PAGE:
We hypothesised that the SGLT2 inhibitors effects on left ventricular remodelling may play a role in the underlying mechanisms through which SGLT2 inhibitors reduce the risk of heart failure in people with diabetes. Our aim was to study the effects of SGLT2 inhibitors on left ventricular remodelling and function in patients with T2DM.

Methods

Study design and participants

This was a prospective observational study conducted in a single centre in Jerez de la Frontera (Spain). Patients were recruited from the endocrinology outpatient department. Fifty-two consecutive diabetic patients were included prospectively. The inclusion criteria were: patients with T2DM with at least 18 years of age attending our clinic between November 2019 and April 2020; glycated haemoglobin levels between 6.5 and 10.0%; 3) Clinical stability. The exclusion criteria were: history of type 1 diabetes mellitus; current SGLT2 inhibitor or glucagon-like peptide receptor agonist use; an estimated glomerular filtration rate < 45 ml/min/1.73 m2; acute coronary syndrome the last 2 months; previous cardiac surgery; pregnant women; New York Heart Association IV symptoms of heart failure; greater than moderate valvular disease; or suboptimal echocardiographic acoustic window.

Clinical decisions on medical management were made by the referring physician based on clinical data and co-morbidities at baseline visit, according to current recommendations [19].

Data collection and follow-up

Clinical, anthropometric, analytical and echocardiographic assessments were performed at baseline and after 6 month follow-up. Arterial blood pressure was also estimated during the initial visit. According to the prescribed treatment at this point, patients were classified into the SGLT2 inhibitors group or the control group. The same sonographers, who were blinded to clinical data, baseline echocardiographic data and prescribed treatment, performed both echocardiographic examinations.

Variables

The primary outcome endpoint was the change in ventricular remodelling and function between initial and follow-up echocardiographic assessment.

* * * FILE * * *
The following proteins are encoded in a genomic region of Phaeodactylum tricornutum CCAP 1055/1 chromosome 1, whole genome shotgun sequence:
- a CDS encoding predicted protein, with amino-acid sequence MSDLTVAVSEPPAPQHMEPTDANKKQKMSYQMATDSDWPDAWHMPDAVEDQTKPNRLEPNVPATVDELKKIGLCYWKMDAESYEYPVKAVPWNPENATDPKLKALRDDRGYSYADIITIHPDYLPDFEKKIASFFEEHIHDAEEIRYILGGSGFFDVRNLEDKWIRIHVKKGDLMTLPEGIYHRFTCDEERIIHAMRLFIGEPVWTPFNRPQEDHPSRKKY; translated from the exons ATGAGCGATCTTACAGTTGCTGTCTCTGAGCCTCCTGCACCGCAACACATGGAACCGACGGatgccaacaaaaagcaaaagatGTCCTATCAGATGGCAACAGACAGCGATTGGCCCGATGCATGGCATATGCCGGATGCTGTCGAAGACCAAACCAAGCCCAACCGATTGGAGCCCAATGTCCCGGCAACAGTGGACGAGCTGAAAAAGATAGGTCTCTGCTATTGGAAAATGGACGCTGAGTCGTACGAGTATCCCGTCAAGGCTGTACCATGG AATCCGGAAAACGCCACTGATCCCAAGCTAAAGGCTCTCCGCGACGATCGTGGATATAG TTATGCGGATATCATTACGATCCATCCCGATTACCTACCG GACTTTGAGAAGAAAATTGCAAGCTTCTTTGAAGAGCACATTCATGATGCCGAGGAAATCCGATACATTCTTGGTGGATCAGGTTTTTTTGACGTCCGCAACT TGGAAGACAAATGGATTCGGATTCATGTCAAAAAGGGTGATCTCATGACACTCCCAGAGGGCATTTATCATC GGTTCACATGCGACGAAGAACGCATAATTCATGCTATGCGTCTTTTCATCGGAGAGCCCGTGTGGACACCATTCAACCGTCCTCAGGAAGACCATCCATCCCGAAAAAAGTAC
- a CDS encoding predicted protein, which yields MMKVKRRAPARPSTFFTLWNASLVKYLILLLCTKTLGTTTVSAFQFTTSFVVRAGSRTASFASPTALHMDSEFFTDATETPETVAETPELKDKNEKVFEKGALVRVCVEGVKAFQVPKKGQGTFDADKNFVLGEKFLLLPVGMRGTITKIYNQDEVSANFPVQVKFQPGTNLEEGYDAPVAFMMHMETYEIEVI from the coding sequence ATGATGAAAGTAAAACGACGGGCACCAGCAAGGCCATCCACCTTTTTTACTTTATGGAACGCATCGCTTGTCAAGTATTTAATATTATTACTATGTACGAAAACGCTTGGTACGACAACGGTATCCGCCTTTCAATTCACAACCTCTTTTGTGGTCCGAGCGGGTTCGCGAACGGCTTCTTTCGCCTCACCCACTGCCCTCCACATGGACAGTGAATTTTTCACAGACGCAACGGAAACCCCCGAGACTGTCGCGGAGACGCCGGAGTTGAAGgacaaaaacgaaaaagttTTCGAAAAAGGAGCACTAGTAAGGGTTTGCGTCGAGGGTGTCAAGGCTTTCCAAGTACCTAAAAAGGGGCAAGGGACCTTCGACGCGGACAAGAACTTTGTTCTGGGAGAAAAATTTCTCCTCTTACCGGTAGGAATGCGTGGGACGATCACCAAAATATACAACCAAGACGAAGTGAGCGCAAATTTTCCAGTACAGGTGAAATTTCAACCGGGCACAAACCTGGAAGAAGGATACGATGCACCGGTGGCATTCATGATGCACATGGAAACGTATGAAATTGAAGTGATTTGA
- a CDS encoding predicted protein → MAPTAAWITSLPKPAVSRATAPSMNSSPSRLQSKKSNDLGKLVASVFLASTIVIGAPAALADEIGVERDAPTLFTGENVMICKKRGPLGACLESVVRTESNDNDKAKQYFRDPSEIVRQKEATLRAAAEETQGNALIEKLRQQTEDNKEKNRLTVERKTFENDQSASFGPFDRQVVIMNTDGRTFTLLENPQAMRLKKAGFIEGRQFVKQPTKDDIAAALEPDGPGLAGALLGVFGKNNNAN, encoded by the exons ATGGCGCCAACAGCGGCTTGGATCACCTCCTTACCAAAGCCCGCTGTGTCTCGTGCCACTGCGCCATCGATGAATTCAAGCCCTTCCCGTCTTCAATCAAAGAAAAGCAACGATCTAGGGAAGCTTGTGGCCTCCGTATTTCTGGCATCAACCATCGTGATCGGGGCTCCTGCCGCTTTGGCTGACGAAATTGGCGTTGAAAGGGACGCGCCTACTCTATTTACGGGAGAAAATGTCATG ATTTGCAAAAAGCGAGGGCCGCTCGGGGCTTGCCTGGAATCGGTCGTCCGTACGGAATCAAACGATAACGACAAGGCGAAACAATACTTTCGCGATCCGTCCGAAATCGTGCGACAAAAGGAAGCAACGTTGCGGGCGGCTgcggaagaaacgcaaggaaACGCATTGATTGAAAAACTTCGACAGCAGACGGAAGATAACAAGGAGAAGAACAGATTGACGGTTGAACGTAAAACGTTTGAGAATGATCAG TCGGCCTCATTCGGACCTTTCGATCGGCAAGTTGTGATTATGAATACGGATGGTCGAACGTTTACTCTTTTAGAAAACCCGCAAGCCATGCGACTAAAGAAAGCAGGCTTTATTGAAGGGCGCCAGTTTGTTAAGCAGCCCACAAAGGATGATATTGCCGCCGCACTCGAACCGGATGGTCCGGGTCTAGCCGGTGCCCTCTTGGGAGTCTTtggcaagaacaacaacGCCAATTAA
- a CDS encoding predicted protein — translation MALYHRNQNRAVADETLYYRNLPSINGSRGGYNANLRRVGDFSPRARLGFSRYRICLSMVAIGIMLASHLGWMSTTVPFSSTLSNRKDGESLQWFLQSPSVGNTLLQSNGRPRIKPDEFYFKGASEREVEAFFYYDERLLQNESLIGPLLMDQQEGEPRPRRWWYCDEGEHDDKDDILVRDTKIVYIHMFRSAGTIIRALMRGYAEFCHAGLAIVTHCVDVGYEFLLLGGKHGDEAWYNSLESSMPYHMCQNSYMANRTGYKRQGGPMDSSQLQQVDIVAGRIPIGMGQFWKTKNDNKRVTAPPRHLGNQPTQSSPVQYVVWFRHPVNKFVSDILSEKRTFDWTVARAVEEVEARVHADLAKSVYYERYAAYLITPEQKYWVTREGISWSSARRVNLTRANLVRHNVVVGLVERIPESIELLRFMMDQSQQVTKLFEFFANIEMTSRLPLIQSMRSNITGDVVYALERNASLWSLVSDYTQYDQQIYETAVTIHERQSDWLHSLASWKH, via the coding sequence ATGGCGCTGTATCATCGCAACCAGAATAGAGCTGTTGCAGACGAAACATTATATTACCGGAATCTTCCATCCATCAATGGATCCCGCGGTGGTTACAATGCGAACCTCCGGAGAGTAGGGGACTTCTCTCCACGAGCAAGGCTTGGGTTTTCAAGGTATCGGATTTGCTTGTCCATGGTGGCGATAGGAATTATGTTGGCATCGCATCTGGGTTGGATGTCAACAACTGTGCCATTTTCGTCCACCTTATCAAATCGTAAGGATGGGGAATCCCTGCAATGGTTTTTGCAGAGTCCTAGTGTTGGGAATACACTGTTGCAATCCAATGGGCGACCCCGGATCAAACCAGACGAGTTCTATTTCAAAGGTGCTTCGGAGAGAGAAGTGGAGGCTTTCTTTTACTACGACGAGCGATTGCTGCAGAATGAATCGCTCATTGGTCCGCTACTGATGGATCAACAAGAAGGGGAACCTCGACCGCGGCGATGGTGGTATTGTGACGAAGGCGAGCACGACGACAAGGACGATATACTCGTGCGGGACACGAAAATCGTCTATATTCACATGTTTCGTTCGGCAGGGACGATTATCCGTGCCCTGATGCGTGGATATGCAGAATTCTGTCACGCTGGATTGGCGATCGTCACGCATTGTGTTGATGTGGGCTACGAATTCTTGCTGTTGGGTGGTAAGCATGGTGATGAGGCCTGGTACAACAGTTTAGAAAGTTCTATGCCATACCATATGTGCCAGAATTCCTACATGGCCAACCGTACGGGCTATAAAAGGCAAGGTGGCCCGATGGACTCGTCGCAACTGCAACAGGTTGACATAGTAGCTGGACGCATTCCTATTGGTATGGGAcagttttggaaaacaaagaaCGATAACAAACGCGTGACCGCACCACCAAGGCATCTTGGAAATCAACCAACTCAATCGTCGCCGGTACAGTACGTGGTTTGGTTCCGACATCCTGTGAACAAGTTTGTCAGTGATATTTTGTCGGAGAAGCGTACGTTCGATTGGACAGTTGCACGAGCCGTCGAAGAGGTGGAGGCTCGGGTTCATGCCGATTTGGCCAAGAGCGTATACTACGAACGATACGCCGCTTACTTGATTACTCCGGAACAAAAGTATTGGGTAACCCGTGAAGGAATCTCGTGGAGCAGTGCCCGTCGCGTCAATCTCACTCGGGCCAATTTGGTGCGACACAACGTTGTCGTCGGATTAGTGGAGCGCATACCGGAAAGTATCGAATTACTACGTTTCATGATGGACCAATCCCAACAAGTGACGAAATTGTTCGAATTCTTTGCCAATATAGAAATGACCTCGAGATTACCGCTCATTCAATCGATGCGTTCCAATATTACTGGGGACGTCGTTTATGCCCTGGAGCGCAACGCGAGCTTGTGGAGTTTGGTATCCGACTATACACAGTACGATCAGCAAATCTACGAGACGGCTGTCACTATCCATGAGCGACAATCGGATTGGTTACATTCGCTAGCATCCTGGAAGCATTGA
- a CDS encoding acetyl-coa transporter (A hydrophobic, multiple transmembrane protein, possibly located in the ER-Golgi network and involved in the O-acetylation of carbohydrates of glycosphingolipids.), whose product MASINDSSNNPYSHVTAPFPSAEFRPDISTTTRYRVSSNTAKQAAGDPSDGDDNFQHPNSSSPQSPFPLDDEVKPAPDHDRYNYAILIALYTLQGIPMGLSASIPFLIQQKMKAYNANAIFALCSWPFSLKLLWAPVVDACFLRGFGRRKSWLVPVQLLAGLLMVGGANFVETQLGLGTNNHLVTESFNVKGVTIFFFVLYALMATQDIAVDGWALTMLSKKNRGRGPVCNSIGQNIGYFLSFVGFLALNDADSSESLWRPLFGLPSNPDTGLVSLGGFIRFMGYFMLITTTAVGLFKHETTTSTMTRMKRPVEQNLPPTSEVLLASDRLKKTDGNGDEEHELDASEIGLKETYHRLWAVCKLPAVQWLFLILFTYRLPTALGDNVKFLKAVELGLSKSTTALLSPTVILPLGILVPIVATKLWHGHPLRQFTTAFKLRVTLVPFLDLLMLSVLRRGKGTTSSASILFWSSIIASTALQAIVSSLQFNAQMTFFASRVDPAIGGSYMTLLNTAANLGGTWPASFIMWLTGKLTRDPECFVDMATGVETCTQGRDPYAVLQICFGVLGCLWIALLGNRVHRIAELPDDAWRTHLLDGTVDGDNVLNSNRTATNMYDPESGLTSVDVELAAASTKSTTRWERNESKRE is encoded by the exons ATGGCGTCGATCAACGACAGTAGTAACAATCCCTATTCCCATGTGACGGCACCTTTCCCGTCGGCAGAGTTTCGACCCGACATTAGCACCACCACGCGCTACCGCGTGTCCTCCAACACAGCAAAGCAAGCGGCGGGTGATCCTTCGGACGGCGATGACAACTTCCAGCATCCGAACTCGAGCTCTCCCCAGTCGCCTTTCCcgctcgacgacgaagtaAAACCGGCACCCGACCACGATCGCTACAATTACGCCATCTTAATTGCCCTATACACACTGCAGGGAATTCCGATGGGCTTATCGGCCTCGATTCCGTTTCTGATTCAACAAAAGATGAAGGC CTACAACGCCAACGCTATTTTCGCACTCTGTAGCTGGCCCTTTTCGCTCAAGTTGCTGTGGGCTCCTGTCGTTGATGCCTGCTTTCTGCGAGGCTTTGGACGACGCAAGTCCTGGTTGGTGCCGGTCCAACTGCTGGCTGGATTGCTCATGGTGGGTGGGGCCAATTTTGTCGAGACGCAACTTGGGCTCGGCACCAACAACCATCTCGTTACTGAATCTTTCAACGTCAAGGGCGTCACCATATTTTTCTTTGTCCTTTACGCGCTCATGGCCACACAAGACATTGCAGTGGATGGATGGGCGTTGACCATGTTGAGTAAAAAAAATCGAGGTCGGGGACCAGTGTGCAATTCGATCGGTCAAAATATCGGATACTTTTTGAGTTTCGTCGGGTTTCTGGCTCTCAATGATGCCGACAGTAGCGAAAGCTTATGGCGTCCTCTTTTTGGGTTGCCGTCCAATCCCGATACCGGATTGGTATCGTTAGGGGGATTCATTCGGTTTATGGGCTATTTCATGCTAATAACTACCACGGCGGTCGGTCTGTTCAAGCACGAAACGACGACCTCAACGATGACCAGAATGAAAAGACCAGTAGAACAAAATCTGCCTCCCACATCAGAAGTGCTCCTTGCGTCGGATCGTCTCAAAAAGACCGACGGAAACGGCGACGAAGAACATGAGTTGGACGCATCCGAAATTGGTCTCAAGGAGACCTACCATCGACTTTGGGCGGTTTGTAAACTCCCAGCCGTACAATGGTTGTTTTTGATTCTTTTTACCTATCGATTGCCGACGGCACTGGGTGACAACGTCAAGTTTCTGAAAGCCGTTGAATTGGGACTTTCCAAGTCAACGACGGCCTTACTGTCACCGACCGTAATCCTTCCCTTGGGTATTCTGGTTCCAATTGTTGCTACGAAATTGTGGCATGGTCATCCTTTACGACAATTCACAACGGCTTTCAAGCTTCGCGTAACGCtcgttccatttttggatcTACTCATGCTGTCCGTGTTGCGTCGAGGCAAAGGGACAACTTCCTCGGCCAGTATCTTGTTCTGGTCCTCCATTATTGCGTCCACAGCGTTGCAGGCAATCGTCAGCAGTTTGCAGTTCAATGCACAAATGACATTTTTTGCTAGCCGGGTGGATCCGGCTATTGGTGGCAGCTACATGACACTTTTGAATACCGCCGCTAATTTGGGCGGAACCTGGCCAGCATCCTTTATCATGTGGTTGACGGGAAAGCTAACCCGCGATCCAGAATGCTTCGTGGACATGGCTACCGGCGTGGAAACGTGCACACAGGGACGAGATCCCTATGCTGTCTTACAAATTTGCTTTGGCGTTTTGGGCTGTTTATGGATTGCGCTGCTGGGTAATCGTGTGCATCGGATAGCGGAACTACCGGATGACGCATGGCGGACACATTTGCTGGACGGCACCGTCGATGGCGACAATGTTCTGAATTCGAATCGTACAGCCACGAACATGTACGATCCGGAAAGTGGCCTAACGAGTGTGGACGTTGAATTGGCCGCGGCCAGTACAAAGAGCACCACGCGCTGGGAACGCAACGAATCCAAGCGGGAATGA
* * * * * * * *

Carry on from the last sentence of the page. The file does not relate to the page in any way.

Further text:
Standard echocardiographic examination

Two-dimensional trans-thoracic echocardiographic and Doppler studies were obtained with clinical ultrasound machines equipped with 2.5–3.5 MHz transducers (iE33 Phillips Medical Systems, The Best, The Netherlands). All tests were conducted by two experienced sonographers, who were blinded to the clinical data and prescribed treatment. Baseline echocardiographic examination was performed during the first 7 days after inclusion in the study.

Left ventricular chamber dimensions and wall thicknesses were measured, and left ventricular mass was calculated according to the American Society of Echocardiography guidelines [20]. Left ventricular hypertrophy (LVH) was defined as indexed left ventricular mass of 95 g/m2 or greater for women and 115 g/m2 or greater for men [20]. The relative wall thickness (RWT) was calculated as the ratio of posterior wall thickness/left ventricular diastolic radius, independently of the presence of LVH. A ratio of 0.42 or greater indicated concentric left ventricular geometry. End-diastolic and end-systolic left ventricular volumes were estimated and left ventricular ejection fraction (EF) was assessed by the modified Simpson’s Biplane Method. To assess diastolic function, the following mitral Doppler pulse and tissue Doppler variables were measured: early (E) and late (A) diastolic filling velocity, E/A ratio, septal (septal e’) and lateral (lateral e’) early mitral annular tissue velocity. We also calculated the E/e’ ratio.